Spring arrives early here in the central mountains of Mexico. Now that the daytime temperatures are averaging around 75 F. and the skies are consistently clear-cobalt-blue and sunny, and San Miguel de Allende’s elegant old Parque Juarez is bursting with colorful flowering plants for sale, you know it’s Candelaria-time – Springtime! Despite what the calendar says.

Celebrating its sixty-eighth anniversary this year, the Candelaria Fair (Feria de la Candelaria), SMA’s annual rite of spring, opened on February 1st and will run until the 14th, from 9 am until 9 pm every day. This delightful event gives garden lovers — and who isn’t a garden lover? — an endless array of choices: flowering and ornamental plants, fruit trees, fresh herbs, succulents, terracotta pots, rich potting soil, and much, much more.

Throughout the day there is music in the air and refreshments available. Then at 6:30 every evening there is free entertainment for the whole family, on the large stage set up in the park’s center basketball courts.

Beyond its religious significance in the Christian tradition (Candelaria is the Spanish word for Candlemass), la Candelaria marks the mid-point between the winter solstice and the spring equinox, which is the basis for various ancient European celebrations that commemorate the annual start of the agricultural season. It’s also the beginning of the solar calendar used by Mesoamerican cultures, a time to honor the earth and bless the seeds that will give new life.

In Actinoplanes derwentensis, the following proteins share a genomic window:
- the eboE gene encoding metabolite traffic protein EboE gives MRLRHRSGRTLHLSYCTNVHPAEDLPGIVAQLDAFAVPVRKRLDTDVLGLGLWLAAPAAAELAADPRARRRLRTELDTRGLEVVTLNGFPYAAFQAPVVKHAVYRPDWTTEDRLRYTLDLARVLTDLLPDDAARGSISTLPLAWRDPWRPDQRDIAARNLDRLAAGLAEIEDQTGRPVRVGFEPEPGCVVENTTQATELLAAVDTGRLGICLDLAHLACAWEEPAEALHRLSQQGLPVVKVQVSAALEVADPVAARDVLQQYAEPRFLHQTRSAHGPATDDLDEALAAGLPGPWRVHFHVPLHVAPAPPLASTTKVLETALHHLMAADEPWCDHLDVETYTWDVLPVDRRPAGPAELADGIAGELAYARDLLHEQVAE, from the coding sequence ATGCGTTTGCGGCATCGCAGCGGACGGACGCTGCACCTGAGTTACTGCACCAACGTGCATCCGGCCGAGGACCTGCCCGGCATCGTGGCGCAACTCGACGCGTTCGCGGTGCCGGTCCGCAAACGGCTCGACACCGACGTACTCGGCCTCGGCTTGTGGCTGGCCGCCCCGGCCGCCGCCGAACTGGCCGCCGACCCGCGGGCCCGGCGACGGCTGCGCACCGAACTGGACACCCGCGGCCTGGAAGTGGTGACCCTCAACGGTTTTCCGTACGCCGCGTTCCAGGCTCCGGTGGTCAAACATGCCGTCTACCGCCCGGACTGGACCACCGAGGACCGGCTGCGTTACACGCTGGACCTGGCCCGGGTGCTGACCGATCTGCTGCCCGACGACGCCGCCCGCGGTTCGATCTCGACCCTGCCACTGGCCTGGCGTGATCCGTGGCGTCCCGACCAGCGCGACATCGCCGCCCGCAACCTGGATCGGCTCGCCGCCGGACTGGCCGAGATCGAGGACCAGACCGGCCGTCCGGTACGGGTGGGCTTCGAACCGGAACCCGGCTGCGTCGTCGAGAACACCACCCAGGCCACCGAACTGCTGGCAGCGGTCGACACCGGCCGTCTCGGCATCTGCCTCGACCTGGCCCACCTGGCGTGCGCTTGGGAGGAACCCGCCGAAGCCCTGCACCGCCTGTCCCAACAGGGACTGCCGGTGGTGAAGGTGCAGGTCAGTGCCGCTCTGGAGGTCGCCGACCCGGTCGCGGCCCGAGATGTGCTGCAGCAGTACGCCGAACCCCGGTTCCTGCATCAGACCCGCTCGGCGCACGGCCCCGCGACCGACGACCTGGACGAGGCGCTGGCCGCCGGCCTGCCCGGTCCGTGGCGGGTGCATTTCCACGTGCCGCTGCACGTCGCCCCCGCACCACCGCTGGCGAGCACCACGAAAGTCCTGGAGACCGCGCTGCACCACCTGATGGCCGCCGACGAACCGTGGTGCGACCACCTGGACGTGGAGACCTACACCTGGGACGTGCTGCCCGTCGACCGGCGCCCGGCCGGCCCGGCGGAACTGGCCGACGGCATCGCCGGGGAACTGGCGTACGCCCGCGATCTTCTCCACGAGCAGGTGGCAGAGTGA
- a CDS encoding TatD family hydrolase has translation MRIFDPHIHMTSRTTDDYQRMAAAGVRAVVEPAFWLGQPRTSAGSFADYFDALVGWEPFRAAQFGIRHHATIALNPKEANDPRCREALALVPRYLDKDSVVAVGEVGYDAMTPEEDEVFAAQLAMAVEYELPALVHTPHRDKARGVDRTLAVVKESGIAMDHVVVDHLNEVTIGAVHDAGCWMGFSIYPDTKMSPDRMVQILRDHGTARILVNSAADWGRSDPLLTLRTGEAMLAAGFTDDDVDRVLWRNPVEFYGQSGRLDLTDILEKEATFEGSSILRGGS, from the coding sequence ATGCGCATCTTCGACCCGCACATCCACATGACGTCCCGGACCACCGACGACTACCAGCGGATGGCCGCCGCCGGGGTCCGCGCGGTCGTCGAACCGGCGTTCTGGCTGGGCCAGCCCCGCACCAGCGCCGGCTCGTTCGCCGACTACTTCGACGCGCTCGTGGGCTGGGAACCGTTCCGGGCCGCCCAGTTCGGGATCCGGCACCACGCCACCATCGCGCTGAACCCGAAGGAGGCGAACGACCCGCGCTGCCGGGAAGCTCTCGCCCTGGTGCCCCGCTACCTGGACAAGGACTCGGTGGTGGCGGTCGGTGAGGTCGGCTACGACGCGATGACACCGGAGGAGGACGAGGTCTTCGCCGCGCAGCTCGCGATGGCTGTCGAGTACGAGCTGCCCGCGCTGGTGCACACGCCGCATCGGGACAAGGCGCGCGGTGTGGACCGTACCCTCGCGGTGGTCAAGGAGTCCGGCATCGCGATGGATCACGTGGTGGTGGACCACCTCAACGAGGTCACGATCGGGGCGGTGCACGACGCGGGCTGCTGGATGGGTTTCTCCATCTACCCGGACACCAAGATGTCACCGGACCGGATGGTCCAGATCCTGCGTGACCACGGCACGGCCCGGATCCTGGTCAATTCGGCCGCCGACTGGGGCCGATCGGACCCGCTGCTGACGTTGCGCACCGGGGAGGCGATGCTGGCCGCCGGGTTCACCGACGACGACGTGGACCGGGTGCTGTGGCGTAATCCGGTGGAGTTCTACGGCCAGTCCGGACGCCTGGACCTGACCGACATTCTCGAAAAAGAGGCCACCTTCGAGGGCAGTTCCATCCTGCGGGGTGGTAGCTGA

So if you’re in SMA and haven’t yet been to the fair, do go as soon as you can. But if you’re too far away to attend SMA’s Candelaria this year, I hope these photos will take you there and help you dream of the Spring that’s around the corner where you live.











9 thoughts on “Spring!”

  1. Great post! And I did not know that Candelaria marks the mid-point between the winter solstice and the spring equinox. Good to know! Love the photos and not happy that I am missing this great and beautiful event….but I have to say the beaches, the mountains, and the flowers of Khanom Thailand are keeping me very warm and very satisfied. But soon I will return to SMA – to friendships and more beauty!

    1. Oh, Barb, so happy to hear from you way out there in Thailand, and I’m delighted to know that you’re happy. Glad you were able to leave a comment here, too, because others have reported to me that they’ve not been able to. I’ve been experiencing technical difficulties with WordPress. 🙁 See you soon back in SMA! — xx

  2. A truly beautiful event. A coming together of beauty for the senses and the soul. I love how you also inform us of the origins of Candelaria and the significance of its date. You are so full of interesting and beautiful knowledge. Thanks for sharing Bonnie. Hugs! PS Hope your WordPress behaves!

  3. Arrgh! Another year, another missed Candelaria! Thank you for always reminding me that spring actually will come—even here in Taos!

  4. Those planters! I want to go and smell all the flores lindas. In Cuba, it is customary to cut one’s hair on Día de la Candelaria so it grows longer and healthier the rest of the year.

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